King Zedekiah looked over the wall surrounding and protecting Jerusalem. He had been king for nine years. For nine years Nebuchadnezzar had threatened and bullied him. But Zedekiah refused to bend his knee to Nebuchadnezzar, or to God.
Two years earlier, the trumpet blast called people to the city to escape the threat of the encroaching army. People filled Jerusalem, much like at Passover, but this time tension was in the air. Nebuchadnezzar was on the move. The city could hold the masses for a week, but much longer would strain the resources.
Nebuchadnezzar surrounded the city and set up his war machine. One week, became two. Weeks became months. And the bread supply dwindled. At first, the Jews tightened their belt and weighed their bread. But as months became years, people groaned for bread, bartered treasures for bread. Children begged their mothers for bread and then fainted and died in the streets for hunger. And tenderhearted mothers did the unthinkable, and boiled their own children for food.
Zedekiah looks over the city wall and sees Nebuchadnezzar with all his army returning from a brief foray to Egypt. But he smiles. He smiles because a breach in the wall has been discovered. This night he and his two sons will escape this hell.
In the inky darkness, Zedekiah leads his chosen soldiers and his progeny through the gate beside his garden. They make a run for it toward the wilderness of the Arabah.
But Nebuchadnezzar’s army is quickly upon them. Zedekiah and his troops are no match for this war machine. Soldiers scatter. Zedekiah and his sons are captured.
Bound, the three are brought face to face with King Nebuchadnezzar. Sentence is passed for rebellion, sedition, and treason. The last thing Zedekiah sees before his own eyes are gouged out is his two sons slaughtered before him.
As the sun rises that terrible morning, Nebuchadnezzar and his army return to Jerusalem to deliver the final blow. They pour into the once beautiful city tearing down walls and burning houses.
They ransack the temple breaking the pillars of bronze and the lamp stands. They plunder the temple and carry away even the pots and shovels and snuffers.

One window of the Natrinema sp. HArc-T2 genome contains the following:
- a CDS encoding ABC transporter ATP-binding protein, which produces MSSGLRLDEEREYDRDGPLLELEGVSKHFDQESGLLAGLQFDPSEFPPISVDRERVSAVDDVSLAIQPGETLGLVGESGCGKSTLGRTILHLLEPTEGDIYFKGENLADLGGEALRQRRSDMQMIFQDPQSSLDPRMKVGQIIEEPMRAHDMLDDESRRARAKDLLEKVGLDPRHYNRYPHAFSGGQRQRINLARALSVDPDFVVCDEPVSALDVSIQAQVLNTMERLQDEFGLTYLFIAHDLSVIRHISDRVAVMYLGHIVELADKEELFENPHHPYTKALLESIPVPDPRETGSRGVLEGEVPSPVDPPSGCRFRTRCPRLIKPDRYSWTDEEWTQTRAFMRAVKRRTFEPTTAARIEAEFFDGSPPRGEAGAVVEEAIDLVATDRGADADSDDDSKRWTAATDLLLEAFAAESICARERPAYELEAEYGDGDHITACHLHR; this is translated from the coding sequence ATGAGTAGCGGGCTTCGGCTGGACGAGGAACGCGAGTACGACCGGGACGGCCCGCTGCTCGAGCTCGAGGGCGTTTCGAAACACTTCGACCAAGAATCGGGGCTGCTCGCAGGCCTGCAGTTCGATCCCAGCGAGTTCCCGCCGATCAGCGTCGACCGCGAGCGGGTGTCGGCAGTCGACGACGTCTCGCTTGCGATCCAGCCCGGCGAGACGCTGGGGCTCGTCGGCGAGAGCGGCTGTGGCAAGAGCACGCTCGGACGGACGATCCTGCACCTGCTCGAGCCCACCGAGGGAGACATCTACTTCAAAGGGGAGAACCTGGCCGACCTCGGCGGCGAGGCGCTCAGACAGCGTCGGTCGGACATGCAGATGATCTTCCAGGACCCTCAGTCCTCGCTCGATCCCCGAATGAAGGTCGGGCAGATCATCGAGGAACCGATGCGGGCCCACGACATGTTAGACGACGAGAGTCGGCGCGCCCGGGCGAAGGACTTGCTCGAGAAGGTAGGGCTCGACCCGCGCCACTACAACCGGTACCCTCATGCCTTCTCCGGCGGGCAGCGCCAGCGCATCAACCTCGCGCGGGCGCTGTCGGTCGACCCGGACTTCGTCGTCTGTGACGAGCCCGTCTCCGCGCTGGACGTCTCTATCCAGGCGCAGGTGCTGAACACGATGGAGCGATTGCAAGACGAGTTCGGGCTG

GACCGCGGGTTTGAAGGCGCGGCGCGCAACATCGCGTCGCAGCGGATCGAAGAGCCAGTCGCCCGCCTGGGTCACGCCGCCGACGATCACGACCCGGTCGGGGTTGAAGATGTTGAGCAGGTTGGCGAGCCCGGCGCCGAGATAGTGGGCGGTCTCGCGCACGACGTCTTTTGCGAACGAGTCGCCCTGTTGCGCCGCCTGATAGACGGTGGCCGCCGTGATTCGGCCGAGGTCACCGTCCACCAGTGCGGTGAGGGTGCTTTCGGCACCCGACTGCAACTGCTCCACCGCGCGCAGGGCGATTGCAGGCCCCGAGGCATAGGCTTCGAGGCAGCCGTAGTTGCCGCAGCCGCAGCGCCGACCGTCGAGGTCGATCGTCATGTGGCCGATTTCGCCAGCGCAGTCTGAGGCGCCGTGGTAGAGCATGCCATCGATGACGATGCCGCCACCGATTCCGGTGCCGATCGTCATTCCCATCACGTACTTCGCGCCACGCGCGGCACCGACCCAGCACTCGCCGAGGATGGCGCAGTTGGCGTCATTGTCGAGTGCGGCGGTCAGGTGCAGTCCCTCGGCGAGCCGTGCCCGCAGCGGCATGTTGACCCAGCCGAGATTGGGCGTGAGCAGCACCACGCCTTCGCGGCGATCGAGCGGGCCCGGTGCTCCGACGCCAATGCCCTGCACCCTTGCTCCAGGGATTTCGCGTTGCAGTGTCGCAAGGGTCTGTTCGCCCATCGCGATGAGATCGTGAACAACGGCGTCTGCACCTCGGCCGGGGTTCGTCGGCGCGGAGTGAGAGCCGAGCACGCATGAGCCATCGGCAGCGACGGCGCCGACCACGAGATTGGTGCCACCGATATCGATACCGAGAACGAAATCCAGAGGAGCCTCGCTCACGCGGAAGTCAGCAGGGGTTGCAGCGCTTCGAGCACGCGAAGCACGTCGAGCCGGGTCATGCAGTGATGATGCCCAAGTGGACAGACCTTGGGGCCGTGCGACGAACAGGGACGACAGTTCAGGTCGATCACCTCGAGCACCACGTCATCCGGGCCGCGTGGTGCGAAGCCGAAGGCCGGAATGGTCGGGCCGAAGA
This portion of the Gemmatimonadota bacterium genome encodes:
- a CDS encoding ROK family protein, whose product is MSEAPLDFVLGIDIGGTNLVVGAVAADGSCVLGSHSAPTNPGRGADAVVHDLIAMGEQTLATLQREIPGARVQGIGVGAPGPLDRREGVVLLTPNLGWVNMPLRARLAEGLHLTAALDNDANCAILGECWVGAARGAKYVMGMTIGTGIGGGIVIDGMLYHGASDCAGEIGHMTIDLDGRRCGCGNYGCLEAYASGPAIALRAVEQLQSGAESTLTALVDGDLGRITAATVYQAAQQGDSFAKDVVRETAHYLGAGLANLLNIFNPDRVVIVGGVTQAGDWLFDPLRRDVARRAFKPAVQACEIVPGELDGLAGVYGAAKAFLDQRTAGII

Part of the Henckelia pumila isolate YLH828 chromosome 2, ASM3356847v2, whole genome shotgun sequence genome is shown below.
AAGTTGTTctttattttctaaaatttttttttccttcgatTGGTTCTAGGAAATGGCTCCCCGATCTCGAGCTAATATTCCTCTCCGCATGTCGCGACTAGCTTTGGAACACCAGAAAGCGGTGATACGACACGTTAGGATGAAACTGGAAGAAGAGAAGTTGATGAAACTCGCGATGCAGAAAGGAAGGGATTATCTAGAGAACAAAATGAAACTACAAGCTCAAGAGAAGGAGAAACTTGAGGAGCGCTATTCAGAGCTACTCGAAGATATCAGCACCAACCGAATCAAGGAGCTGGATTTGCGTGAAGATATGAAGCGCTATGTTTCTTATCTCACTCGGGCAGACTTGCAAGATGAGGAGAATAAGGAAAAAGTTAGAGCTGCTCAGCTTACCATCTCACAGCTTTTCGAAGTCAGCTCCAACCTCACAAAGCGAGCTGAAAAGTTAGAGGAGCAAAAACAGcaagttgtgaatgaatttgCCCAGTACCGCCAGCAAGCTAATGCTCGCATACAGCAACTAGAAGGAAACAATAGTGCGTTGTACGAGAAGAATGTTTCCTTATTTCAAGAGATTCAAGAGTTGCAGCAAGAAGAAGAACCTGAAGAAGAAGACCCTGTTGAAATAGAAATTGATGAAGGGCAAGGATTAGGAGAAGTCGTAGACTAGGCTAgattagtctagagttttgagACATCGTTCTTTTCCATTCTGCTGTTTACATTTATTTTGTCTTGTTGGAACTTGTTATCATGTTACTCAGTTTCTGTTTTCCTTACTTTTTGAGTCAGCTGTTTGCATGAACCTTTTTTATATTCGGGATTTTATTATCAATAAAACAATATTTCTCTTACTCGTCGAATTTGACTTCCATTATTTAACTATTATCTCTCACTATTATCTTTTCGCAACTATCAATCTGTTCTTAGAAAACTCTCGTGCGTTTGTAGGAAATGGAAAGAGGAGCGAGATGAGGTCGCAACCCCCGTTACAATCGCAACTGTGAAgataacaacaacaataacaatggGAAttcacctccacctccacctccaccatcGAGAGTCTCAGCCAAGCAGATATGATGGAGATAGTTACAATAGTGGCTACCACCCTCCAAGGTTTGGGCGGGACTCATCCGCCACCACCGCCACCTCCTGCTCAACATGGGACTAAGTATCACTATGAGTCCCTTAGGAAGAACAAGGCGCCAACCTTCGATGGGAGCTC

They capture Seraiah, the chief priest, and Zephaniah, the second priest, and servants, and officers, and men in the king’s council, along with 60 other men that still had a bit of strength and fire about them. Just as they did with Zedekiah, they deliver their trophies before Nebuchadnezzar. Without mercy, just as he had slaughtered Zedekiah’s sons, he slaughters these men.
But the story of Judah was not over. God promised. From this battered and beleaguered stump of a nation, a shoot would come forth.
There shall come forth a shoot from the stump of Jesse,
and a branch from his roots shall bear fruit.
And the Spirit of the Lord shall rest upon him,
the Spirit of widow and understanding,
the Spirit of counsel and might,
the spirit of knowledge and the fear of the Lord
The story of Judah was not over. A Messiah would arise. A Messiah in the line of Jesse, the father of David. A Messiah who would be the fulfillment of promise after promise after promise. God promised a shoot would come forth.
Over these coming weeks, these days of Advent, we will start at the beginning and see the promise unfold.
Because the promise of a shoot is for you and for me. A shoot came forth from the stump of Jesse. New life from a bruised and battered and burned-out stump. God promised a shoot would come forth.
Do you need the promise of new life in your life? Do you need the promise of Messiah? Would you join me this Advent as we trace the promise of the Messiah from creation to cradle? Because God promised a shoot would come forth.
If you would like, I have a Family Devotional Guide and template for Jesse Tree ornaments to correspond with our Bible readings. Just email me at firstname.lastname@example.org, and I’ll send these out to you.